Apiculture; its importance and future
There is a general agreement on the two most important reasons as to why apiculture is going to play a very significant part in our future. The first is concerned with pollination, which is an essential factor in the continued existence of both economically and environmentally essential plants. Secondly, bee products have constituted an important ingredient of human food, and a versatile industrial raw material from the ancient times.
It is possible to identify two main reasons why the bee populations are now under threat throughout the globe. Obviously, this reduction will in turn, threaten some food supplies, particularly fruits, edible seeds, and honey, and will reduce the seed production of many environmentally significant flora. The consequences of this is quite plain in a world burdened with hunger and malnutrition and incredible environmental degradation.
The first threat to bees comes from habitat degradation resulting from human over-population that requires the expansion of infra-structure, housing as well as industrial and agricultural installations.
This degradation entails a significant loss of wild flowers, flowering bushes and trees whose nectar and pollen constitutes an important part of bees' food supply. As the current notion of 'development' requires the undertaking of human activities resulting in this habitat degradation, bees may well face extinction due to starvation in some parts of the 'developed' and the 'developing' world. I know this is happening in many areas of urban Europe.
The second part of the threat stems from the use of insecticides and insect repellents used in agro-industry. Unlike the disappearence of roosting cranes from most parts of Europe due to the disappearence of their prey indirectly brought about by the use of insecticides, bees will simply succumb to those chemical agents.
It is imperative to recall that nobody really knows what genetic consequences bees may suffer owing to their exposure to agro-chemicals now in use. Nectar and pollen contaminated with them may trigger genetic changes in drones and queen bees, which in turn lead to serious dysfunctions in the generations of bees that spring from them. These may include loss of resistence to diseases and/or other acute congenital problems. Moreover, such ill effects may also result from a wide variety of toxic material we have already discharged into our environment, and remains undegraded for a long time.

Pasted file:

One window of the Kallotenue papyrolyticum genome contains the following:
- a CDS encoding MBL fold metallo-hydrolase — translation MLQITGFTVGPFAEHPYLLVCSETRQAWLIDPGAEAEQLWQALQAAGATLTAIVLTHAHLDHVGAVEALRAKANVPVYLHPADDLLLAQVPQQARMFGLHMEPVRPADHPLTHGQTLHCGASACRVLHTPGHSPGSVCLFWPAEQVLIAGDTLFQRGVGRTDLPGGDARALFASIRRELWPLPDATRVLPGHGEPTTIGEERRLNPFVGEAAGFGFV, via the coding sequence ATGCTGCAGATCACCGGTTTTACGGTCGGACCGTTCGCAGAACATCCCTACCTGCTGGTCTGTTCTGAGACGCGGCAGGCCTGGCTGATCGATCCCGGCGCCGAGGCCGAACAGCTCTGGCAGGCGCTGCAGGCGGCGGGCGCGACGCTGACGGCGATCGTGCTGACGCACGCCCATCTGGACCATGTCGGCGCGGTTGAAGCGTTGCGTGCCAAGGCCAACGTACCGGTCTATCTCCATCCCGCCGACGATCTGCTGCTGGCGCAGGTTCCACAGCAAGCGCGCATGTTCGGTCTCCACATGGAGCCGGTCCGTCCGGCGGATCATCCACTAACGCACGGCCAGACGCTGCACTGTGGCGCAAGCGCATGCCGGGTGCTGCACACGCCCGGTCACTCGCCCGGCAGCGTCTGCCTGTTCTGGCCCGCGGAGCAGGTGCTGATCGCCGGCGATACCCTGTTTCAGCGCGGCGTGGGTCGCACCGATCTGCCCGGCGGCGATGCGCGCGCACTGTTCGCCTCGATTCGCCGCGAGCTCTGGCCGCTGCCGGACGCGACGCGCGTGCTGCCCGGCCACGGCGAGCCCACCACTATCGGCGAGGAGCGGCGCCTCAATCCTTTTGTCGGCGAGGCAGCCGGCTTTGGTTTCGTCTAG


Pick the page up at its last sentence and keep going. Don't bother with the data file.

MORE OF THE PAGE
So, these are the generic problems we need to address. Otherwise, we will face an environmental catastrophe due to a serious loss of bio-diversity, not to mention a significant reduction in global food production and turning what was once an affordable item of food into a luxury. I believe that once reasonably priced honey from Las Marismas in Spain are now beyond the 'common man' after large tracts there were drained for agriculture.
I think it is still possible to reverse this undesirable trend, but it requires the undertaking of several simultaneous programmes, which are intended to address the threats to bees mentioned above, and to increase the bee population, hence their products.
1. Habitat degradation:
I. Strict control of building and construction projects, and a legal requirement that a certain percentage of the affected area should retain its native flora or its equivalent.
II. Planting local flowering trees that blossom at different times along roads and highways.
III. Reforestation of the deforested areas with local flora. This may not be easy or cheap, but I think it is becoming more and more important.
IV. Educating and encouraging the people to use 'live fences' that flower, growing flowering plants in their gardens, especially those that blossom at different times.
2. Chemical threat:
I. Real basic research (not surveys) into the toxic effects of agro-chemicals and other common pollutants on bees, and their long- and short term effects on the genes of honey bee.
II. Research into development of adequate 'feed' for bees to cover short falls due to harvesting the hives or bad weather.
III. Design of hives for apiculture that afford better protection to bees.
3. Increasing the bee populations:
I. Educational and material support to actual and potential apiculturists.
II. Ensuring that the producers and the consumers get a 'fair deal' through legislation, financing possibilities and the establishment of cooperatives for apiculturists.
III. Bee products are too well-known to require any publicity. But their excellence may be emphasised by nutrition education in schools etc.
Of course, this is only an outline of an approach, which requires to be fleshed with many details. I have not touched on the problem of displacement of one bee strain by another as it has been happening in the US. Although it is a problem to the apiculturist, its environmental and economic consequences are not severe.
I hope that this would be of some help.
Mr. Lal Manavado